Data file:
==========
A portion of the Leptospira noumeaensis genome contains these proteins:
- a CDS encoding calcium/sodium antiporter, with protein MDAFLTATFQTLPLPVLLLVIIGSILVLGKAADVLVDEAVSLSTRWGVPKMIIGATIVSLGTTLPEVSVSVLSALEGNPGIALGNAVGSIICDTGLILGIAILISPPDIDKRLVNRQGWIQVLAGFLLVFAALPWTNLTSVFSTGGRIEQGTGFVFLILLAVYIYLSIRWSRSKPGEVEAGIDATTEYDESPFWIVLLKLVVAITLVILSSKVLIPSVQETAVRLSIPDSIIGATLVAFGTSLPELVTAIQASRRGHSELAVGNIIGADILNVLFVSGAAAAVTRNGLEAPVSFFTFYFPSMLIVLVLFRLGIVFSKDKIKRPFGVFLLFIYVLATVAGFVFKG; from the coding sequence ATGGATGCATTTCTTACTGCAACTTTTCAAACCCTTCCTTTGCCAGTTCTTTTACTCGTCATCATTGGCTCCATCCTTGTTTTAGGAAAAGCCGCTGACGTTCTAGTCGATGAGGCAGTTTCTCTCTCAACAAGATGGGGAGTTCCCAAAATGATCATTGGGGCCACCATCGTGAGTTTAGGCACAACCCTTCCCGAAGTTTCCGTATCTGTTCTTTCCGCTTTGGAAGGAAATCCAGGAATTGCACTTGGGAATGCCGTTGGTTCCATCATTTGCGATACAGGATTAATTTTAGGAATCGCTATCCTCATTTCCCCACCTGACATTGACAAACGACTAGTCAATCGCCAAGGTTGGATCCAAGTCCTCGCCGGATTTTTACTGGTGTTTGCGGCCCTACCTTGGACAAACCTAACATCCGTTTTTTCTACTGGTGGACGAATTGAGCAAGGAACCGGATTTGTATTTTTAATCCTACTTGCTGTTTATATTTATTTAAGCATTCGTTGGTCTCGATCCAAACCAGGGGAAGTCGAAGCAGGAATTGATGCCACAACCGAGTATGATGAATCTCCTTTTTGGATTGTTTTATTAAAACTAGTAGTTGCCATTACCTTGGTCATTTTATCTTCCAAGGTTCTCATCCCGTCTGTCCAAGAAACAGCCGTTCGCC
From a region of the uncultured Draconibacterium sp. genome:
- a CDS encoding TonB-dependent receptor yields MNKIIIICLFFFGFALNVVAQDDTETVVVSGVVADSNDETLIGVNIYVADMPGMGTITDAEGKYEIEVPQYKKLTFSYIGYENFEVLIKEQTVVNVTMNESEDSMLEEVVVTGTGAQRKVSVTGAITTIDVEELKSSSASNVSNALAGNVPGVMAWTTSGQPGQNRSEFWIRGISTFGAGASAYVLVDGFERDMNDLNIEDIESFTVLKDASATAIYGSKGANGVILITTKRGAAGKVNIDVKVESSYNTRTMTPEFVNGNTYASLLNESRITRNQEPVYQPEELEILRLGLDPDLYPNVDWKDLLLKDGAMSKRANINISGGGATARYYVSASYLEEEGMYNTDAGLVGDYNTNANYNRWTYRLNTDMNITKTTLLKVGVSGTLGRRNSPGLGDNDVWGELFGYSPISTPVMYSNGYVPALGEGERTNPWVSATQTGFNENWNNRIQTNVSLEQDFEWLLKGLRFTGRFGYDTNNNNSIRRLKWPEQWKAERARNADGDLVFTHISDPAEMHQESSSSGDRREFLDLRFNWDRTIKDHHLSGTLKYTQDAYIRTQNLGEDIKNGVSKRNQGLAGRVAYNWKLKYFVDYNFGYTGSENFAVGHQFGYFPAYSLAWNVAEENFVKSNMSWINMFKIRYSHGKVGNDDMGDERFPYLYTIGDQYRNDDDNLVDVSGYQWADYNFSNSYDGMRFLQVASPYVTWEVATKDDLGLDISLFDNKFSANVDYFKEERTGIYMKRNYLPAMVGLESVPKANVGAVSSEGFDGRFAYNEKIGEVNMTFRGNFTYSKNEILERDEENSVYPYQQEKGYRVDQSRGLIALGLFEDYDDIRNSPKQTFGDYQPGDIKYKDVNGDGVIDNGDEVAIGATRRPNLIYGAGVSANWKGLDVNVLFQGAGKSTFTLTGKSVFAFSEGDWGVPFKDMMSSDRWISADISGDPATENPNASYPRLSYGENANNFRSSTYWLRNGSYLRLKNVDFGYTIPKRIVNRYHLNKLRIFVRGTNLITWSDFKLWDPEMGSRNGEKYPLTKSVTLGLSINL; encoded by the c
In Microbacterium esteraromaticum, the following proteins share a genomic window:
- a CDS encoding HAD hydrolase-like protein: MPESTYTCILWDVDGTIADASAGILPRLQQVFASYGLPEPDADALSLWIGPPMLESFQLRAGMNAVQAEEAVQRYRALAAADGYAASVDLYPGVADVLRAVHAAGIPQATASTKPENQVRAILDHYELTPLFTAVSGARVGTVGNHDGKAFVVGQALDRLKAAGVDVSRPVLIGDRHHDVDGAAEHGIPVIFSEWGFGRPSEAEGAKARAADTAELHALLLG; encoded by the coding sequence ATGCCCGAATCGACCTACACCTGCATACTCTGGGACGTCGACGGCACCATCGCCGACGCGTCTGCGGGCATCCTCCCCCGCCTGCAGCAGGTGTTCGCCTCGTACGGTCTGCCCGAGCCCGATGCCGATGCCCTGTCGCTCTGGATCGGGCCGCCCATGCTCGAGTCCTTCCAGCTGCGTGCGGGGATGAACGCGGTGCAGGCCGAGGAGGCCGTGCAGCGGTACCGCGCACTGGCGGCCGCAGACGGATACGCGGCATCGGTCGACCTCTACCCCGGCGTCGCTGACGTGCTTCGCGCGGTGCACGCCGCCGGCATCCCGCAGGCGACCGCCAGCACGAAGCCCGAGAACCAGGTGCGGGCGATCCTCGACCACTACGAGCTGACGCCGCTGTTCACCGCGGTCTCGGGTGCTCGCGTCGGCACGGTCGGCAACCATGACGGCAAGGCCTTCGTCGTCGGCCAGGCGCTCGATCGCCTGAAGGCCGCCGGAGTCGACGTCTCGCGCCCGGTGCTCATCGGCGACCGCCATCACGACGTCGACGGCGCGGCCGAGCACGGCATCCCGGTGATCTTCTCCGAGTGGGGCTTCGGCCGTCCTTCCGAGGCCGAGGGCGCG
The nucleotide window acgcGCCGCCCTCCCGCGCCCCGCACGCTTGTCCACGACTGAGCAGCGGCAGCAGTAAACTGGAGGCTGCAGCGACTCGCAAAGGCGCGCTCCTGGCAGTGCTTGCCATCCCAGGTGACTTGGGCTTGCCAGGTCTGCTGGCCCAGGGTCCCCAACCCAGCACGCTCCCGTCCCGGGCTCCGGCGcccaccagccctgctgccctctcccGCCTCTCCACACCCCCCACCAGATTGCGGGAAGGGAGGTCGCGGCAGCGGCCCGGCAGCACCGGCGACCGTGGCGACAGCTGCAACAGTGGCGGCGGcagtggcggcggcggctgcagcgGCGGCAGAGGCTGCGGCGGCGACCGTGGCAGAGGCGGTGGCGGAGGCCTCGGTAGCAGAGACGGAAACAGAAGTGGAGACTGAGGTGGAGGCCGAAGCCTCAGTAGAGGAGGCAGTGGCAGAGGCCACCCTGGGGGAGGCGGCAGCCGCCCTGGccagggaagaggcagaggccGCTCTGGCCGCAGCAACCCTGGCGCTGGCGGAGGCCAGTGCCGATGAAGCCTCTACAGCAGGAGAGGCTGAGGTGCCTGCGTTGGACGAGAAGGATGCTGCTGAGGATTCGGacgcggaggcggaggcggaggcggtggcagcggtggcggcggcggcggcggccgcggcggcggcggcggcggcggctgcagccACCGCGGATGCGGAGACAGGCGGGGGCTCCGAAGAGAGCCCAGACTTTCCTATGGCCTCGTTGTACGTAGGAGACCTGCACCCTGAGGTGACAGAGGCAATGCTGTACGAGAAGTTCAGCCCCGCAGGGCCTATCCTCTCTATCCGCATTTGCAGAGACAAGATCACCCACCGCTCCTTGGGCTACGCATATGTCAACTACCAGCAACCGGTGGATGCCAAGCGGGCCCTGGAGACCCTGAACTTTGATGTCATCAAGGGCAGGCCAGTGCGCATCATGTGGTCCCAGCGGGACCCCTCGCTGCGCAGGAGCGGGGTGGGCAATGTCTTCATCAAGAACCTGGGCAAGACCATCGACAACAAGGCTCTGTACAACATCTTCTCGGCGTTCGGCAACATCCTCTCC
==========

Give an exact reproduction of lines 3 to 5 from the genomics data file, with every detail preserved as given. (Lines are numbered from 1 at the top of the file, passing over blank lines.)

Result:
From a region of the uncultured Draconibacterium sp. genome:
- a CDS encoding TonB-dependent receptor yields MNKIIIICLFFFGFALNVVAQDDTETVVVSGVVADSNDETLIGVNIYVADMPGMGTITDAEGKYEIEVPQYKKLTFSYIGYENFEVLIKEQTVVNVTMNESEDSMLEEVVVTGTGAQRKVSVTGAITTIDVEELKSSSASNVSNALAGNVPGVMAWTTSGQPGQNRSEFWIRGISTFGAGASAYVLVDGFERDMNDLNIEDIESFTVLKDASATAIYGSKGANGVILITTKRGAAGKVNIDVKVESSYNTRTMTPEFVNGNTYASLLNESRITRNQEPVYQPEELEILRLGLDPDLYPNVDWKDLLLKDGAMSKRANINISGGGATARYYVSASYLEEEGMYNTDAGLVGDYNTNANYNRWTYRLNTDMNITKTTLLKVGVSGTLGRRNSPGLGDNDVWGELFGYSPISTPVMYSNGYVPALGEGERTNPWVSATQTGFNENWNNRIQTNVSLEQDFEWLLKGLRFTGRFGYDTNNNNSIRRLKWPEQWKAERARNADGDLVFTHISDPAEMHQESSSSGDRREFLDLRFNWDRTIKDHHLSGTLKYTQDAYIRTQNLGEDIKNGVSKRNQGLAGRVAYNWKLKYFVDYNFGYTGSENFAVGHQFGYFPAYSLAWNVAEENFVKSNMSWINMFKIRYSHGKVGNDDMGDERFPYLYTIGDQYRNDDDNLVDVSGYQWADYNFSNSYDGMRFLQVASPYVTWEVATKDDLGLDISLFDNKFSANVDYFKEERTGIYMKRNYLPAMVGLESVPKANVGAVSSEGFDGRFAYNEKIGEVNMTFRGNFTYSKNEILERDEENSVYPYQQEKGYRVDQSRGLIALGLFEDYDDIRNSPKQTFGDYQPGDIKYKDVNGDGVIDNGDEVAIGATRRPNLIYGAGVSANWKGLDVNVLFQGAGKSTFTLTGKSVFAFSEGDWGVPFKDMMSSDRWISADISGDPATENPNASYPRLSYGENANNFRSSTYWLRNGSYLRLKNVDFGYTIPKRIVNRYHLNKLRIFVRGTNLITWSDFKLWDPEMGSRNGEKYPLTKSVTLGLSINL; encoded by the c
In Microbacterium esteraromaticum, the following proteins share a genomic window: